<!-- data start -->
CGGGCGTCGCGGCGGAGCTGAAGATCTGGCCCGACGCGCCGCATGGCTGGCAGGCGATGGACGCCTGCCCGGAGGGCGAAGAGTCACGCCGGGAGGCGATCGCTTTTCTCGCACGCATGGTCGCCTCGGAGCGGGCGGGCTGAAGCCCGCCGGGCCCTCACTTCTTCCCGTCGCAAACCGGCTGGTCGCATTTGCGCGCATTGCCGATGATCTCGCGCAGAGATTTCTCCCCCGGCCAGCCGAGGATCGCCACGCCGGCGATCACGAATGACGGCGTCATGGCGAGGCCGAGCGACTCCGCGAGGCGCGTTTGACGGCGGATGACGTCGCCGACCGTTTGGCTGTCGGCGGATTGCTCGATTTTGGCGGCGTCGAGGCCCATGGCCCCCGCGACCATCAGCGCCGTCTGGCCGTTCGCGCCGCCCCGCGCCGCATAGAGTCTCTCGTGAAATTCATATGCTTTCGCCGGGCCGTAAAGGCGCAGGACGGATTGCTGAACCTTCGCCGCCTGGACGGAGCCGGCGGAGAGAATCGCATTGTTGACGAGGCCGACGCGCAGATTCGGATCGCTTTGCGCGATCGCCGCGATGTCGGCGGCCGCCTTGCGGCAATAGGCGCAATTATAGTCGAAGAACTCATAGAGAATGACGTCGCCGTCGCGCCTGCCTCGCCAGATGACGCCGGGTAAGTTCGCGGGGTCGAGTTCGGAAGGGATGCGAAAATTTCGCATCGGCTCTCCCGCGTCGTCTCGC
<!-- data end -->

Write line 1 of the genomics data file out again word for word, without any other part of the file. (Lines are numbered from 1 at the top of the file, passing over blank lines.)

CGGGCGTCGCGGCGGAGCTGAAGATCTGGCCCGACGCGCCGCATGGCTGGCAGGCGATGGACGCCTGCCCGGAGGGCGAAGAGTCACGCCGGGAGGCGATCGCTTTTCTCGCACGCATGGTCGCCTCGGAGCGGGCGGGCTGAAGCCCGCCGGGCCCTCACTTCTTCCCGTCGCAAACCGGCTGGTCGCATTTGCGCGCATTGCCGATGATCTCGCGCAGAGATTTCTCCCCCGGCCAGCCGAGGATCGCCACGCCGGCGATCACGAATGACGGCGTCATGGCGAGGCCGAGCGACTCCGCGAGGCGCGTTTGACGGCGGATGACGTCGCCGACCGTTTGGCTGTCGGCGGATTGCTCGATTTTGGCGGCGTCGAGGCCCATGGCCCCCGCGACCATCAGCGCCGTCTGGCCGTTCGCGCCGCCCCGCGCCGCATAGAGTCTCTCGTGAAATTCATATGCTTTCGCCGGGCCGTAAAGGCGCAGGACGGATTGCTGAACCTTCGCCGCCTGGACGGAGCCGGCGGAGAGAATCGCATTGTTGACGAGGCCGACGCGCAGATTCGGATCGCTTTGCGCGATCGCCGCGATGTCGGCGGCCGCCTTGCGGCAATAGGCGCAATTATAGTCGAAGAACTCATAGAGAATGACGTCGCCGTCGCGCCTGCCTCGCCAGATGACGCCGGGTAAGTTCGCGGGGTCGAGTTCGGAAGGGATGCGAAAATTTCGCATCGGCTCTCCCGCGTCGTCTCGC